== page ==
NBC Touts 'Defiant' Edward Snowden Telling Wired Magazine: 'I Feel Like A Patriot'

On Wednesday, NBC's Today devoted a nearly four-minute segment to promoting a fawning interview that Wired magazine conducted with NSA leaker Edward Snowden. Despite introducing the story by labeling Snowden as "the man U.S. officials have called a traitor and a coward," co-host Willie Geist went on to proclaim: "Out from the shadows...in front of the flashbulbs. Appearing at times exhausted, at times defiant..." [Listen to the audio]

With a musical score playing throughout the segment that made it sound like an action movie, a sound bite ran of Snowden declaring: "My name is Ed Snowden. I used to work for the government and now I work for the public." Wired editor-in-chief Scott Dadich explained the magazine's cover photo showing Snowden draped in an American flag: "He came in actually quite nervous to the shoot. And he said, 'I love my country, I feel like a patriot.' And it was at that moment that we knew that we had the cover."

Geist highlighted that interviewer Jim Bamford "blew the whistle on the NSA years ago himself" and "had unprecedented access, recently spending three days with Snowden in Moscow."

More audio clips were featured of Snowden making arrogant pronouncements:

Our generation is facing a time where governments around the world are questioning whether or not individuals can be trusted with the power of technology. And while I don't know the answer to that question, what I do know is that governments shouldn't be the ones to decide. We should....I gave this information back to public hands to give you back a choice about the country you want to live in.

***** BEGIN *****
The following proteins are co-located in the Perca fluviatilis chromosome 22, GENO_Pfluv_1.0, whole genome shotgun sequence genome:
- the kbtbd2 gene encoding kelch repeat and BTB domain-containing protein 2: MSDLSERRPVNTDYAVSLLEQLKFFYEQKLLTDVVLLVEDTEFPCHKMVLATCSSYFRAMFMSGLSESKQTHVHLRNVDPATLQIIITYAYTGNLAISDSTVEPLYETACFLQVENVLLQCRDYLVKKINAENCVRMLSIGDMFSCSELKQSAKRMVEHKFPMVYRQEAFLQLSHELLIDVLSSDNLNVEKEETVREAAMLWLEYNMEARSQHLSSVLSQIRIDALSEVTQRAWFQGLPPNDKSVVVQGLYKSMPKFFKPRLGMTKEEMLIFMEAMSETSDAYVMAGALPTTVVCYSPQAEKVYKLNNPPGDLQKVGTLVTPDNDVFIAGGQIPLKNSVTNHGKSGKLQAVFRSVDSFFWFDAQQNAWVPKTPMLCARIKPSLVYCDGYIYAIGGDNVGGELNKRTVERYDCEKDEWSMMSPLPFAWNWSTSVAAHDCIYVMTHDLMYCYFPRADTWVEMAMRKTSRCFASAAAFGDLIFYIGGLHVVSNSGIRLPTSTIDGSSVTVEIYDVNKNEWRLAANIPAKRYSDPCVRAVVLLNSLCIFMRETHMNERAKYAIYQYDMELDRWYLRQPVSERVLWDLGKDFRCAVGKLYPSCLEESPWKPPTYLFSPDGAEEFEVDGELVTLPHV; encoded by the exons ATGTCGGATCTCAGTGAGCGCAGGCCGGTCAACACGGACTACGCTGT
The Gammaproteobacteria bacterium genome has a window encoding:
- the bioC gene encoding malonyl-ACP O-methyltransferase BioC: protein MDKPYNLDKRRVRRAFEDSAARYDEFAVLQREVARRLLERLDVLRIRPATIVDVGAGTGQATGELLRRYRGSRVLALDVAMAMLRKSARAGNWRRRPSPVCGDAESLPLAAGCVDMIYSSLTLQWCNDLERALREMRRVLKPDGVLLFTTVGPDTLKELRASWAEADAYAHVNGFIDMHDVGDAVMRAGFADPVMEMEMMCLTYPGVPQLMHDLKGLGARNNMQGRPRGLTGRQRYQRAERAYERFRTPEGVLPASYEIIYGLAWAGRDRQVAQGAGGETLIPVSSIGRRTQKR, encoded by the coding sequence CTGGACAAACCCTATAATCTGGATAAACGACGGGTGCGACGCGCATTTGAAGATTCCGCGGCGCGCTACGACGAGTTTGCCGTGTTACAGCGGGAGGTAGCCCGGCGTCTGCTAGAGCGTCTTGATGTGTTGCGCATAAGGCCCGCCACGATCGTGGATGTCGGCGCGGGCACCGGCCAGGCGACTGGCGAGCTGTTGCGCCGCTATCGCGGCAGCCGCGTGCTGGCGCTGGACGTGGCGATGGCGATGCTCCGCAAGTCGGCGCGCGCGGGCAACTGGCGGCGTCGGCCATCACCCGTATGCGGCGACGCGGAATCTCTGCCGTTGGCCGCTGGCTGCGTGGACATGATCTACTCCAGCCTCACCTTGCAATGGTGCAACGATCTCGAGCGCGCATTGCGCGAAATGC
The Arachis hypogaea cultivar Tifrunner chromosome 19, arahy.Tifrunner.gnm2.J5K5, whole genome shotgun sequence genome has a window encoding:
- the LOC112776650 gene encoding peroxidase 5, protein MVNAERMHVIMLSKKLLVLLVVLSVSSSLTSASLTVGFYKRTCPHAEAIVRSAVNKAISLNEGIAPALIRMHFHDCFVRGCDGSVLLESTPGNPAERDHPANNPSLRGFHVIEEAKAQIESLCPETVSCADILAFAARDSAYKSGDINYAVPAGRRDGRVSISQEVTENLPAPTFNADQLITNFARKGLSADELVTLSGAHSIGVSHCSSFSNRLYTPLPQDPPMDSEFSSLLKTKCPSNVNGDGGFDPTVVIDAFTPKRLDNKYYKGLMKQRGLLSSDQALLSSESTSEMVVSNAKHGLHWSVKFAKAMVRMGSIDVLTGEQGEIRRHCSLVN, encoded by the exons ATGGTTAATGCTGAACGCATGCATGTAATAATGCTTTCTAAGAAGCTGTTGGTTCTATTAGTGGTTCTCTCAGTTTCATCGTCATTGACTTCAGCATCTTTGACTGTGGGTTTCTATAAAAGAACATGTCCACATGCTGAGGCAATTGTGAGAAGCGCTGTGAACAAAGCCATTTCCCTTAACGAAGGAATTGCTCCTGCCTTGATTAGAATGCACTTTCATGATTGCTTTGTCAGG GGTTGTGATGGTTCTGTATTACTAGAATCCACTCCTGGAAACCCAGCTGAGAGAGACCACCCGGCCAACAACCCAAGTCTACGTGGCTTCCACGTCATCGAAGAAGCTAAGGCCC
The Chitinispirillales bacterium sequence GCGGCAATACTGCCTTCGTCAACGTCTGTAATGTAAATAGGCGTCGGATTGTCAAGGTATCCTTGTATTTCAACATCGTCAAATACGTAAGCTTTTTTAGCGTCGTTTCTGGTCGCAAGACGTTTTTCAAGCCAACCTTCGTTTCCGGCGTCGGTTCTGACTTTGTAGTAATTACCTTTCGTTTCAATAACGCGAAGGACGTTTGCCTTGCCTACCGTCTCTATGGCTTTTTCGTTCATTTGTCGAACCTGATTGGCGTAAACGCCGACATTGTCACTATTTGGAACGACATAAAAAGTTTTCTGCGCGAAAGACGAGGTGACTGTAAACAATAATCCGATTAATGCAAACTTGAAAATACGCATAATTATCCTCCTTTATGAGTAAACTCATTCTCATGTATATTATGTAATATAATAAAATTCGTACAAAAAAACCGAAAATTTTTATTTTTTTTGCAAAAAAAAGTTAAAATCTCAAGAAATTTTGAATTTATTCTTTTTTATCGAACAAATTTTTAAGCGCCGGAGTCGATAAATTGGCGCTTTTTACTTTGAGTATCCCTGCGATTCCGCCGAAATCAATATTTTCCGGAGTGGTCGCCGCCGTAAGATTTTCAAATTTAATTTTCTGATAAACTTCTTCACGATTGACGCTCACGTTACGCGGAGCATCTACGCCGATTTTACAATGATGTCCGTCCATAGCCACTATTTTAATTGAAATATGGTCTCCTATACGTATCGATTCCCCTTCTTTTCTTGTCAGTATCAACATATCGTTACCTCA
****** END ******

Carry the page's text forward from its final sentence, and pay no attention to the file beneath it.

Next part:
Geist wrapped up the report by noting: "Snowden told Wired he wants to come home to the United States and would even volunteer for prison, he says, as long as it served the right purpose."

Fill-in co-host Natalie Morales described the interview as "very provocative" and fellow co-host Matt Lauer observed: "No question, some people who are already angry at Edward Snowden, even more angry after seeing that photo."

In contrast to Today's "exclusive" interview with Snowden's interviewers, Wednesday's CBS This Morning offered a twenty-five-second news brief on the topic from fill-in co-host Jane Pauley [Listen to the audio]:

Wired magazine brings us a new interview with NSA leaker Edward Snowden. Take a look at the cover. It shows Snowden cradling the American flag, a prop he chose to use for the photo. Snowden told the crew he worried people might be angry seeing him hold Old Glory in the picture, but he says it means a lot to him because he still loves his country.

As Pauley read the brief, an audible gasp of disgust came from co-host Norah O'Donnell, who followed up by wondering: "Are there going to be tomatoes thrown at newsstands?"

ABC's Good Morning America did not cover Snowden's sit-down with Wired.

In the first network interview with Snowden in May, NBC Nightly News anchor Brian Williams asked if the wanted fugitive was "disappointed" by President Obama.

Here is a full transcript of the August 13 segment on Today:

7:42 AM ET

NATALIE MORALES: Back now at 7:42 with NSA leaker Edward Snowden speaking out again today, fresh off a three-year extension of his stay in Russia. And we're now seeing these provocative new pictures of him in the new issue of Wired magazine. And Willie sat down exclusively with the Wired team that met with Snowden in Moscow. Willie, good morning.

[ON-SCREEN HEADLINE: Stars, Stripes & Snowden; Draped In Flag for Controversial Magazine Cover]